04 April 2012

Paranormal Rantings in F-major

One comment I often get when people find I have some involvement in paranormal investigation is something to the effect of: I am very intrigued at the fact you do paranormal studies. I’m a really big fan of those shows on the T.V.
I find it difficult to respond to something like this in any small way.

The shortest answer I’ve ever given has been “There are no experts in a completely theoretical field”. Sadly, nearly every time I have said that more information is needed to explain what it is I mean by that. The simple truth is that it isn't nearly as interesting as the shows you see on television make it out to be.
Look at it like this; in showcasing an investigation that can generally take 6 hours at the very least and condensing it down to an approximately 38 minute "highlight real" already sensationalizes the whole affair quite enough. Then they further that by quick-cut bumpers between commercial breaks (I'm not even going to get into potentially falsified data or what they like to call "evidence"). They shut all the lights out, which is only for dramatic effect and is in no way practical. Much of the supposedly "scientific" equipment they use (which is mostly basic home inspection gear), they use improperly, and still claim to be (untrained/amateur) scientists despite not utilizing anything resembling the scientific method.

I readily admit that some of the equipment used is of the sort that I have used, but I think the difference is that I (and all those on my team) have read the operating manuals and done the research to know how to use them properly. The most basic example I can pull directly from one of the shows is an Infrared (IR) thermometer with a probe wand (more on these items at a later date, maybe) will not give any truly accurate readings when it is being waved about through the air.

While I have little problem in principal with the entertainment value of these things, I take serious umbrage with the misinformation that is provided. I have no doubt in my mind that an accurate portrayal could remain just as entertaining, and chalk anything less up to shear laziness. In the case of these shows, literally thousands of imitators that have cropped up since 2004 have proved quite problematic and potentially dangerous. The use of the word “dangerous” is quite deliberate.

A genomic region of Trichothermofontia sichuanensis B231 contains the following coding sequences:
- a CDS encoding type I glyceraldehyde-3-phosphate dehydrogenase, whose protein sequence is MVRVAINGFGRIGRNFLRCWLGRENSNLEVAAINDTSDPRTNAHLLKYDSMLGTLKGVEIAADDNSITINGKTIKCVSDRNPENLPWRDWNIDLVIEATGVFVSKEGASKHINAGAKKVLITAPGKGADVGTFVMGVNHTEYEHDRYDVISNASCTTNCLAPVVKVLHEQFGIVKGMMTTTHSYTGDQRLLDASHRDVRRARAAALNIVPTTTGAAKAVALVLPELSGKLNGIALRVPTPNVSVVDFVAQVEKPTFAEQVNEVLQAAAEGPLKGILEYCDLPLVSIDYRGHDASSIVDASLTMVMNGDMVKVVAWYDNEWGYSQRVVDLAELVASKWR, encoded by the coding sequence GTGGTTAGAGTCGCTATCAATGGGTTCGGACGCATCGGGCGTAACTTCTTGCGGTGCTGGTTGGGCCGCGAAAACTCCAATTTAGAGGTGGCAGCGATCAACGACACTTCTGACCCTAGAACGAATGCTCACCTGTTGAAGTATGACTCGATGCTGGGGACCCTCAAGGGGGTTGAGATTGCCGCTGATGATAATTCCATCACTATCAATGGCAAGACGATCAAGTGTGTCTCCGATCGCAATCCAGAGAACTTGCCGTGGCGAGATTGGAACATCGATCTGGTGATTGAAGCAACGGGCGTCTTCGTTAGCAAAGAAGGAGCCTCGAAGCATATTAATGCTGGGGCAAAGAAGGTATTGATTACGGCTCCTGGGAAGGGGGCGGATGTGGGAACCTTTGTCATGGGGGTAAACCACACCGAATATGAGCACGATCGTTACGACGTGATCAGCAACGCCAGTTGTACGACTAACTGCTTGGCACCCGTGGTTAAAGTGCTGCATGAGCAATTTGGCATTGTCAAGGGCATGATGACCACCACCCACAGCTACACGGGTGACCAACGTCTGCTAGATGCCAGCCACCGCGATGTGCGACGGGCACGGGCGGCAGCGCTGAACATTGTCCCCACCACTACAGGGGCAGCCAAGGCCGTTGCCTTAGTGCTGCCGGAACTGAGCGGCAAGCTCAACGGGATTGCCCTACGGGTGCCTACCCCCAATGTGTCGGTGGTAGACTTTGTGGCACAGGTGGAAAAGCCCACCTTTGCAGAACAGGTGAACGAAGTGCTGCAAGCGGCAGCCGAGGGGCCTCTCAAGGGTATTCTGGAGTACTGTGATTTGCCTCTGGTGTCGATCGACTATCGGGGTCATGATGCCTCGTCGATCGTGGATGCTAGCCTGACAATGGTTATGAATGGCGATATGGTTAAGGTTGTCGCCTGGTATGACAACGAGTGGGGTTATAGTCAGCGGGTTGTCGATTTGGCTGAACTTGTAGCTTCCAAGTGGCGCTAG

When these people come into a clients home waving around EMF (Electric & Magnetic Field) meters under the assumption that every high reading is somehow ghost related, they are ignoring other potential issues altogether. Not the least of which may be poor or faulty electrical wiring in the home. Another possible danger could be exposure to EMF.

There is a longstanding debate with regard to the dangers of EMF exposure, with many of the definitive answers being relatively unknown, making it something of a “hot-button” topic in many scientific and pseudo-scientific circles. There is a possible condition commonly referred to as electromagnetic hypersensitivity (EHS). Many reported symptoms of EHS include headache, fatigue, stress, sleep disturbances, prickling or burning sensations and rashes on the skin, pain and aching in muscles and many other health problems. However, all official studies seem to have been inconclusive at best with regards to the actual cause of these very real symptoms.
Since we do not know enough definitive information about the health effects of EMF, especially relating to EHS we cannot say for certain that there is a direct correlation between these things and the paranormal conclusions many people reach. Even without definitive evidence of these, they are every bit as likely as any ghostly explanation. The one thing that brings these possibilities to a marginally greater likelihood is that EMF is at least measurable, ghosts are simply not.

Another danger I would be remiss were I not to mention would be possible chemical exposures. How often do you see various ghost hunting teams utilize air testing systems? I can assure you it does not happen often. Unless they outright see a can of paint thinner, or something similar, they rarely even consider this as a possibility. Radon, Carbon Monoxide, and a whole array of other potentially undetected poisons could be present. I have seen cases where this sort of thing was attributed to be ghostly and, worse yet, this had been “confirmed” by a previous group of “investigators”. Is there any need to elaborate further on the danger of that scenario?

I’m certain this will not be my last entry with regards to “paranormal investigation” here. Please feel free to discuss further and ask questions (not only here, but in general because knowledge is the best defense). There is always more we all can learn.

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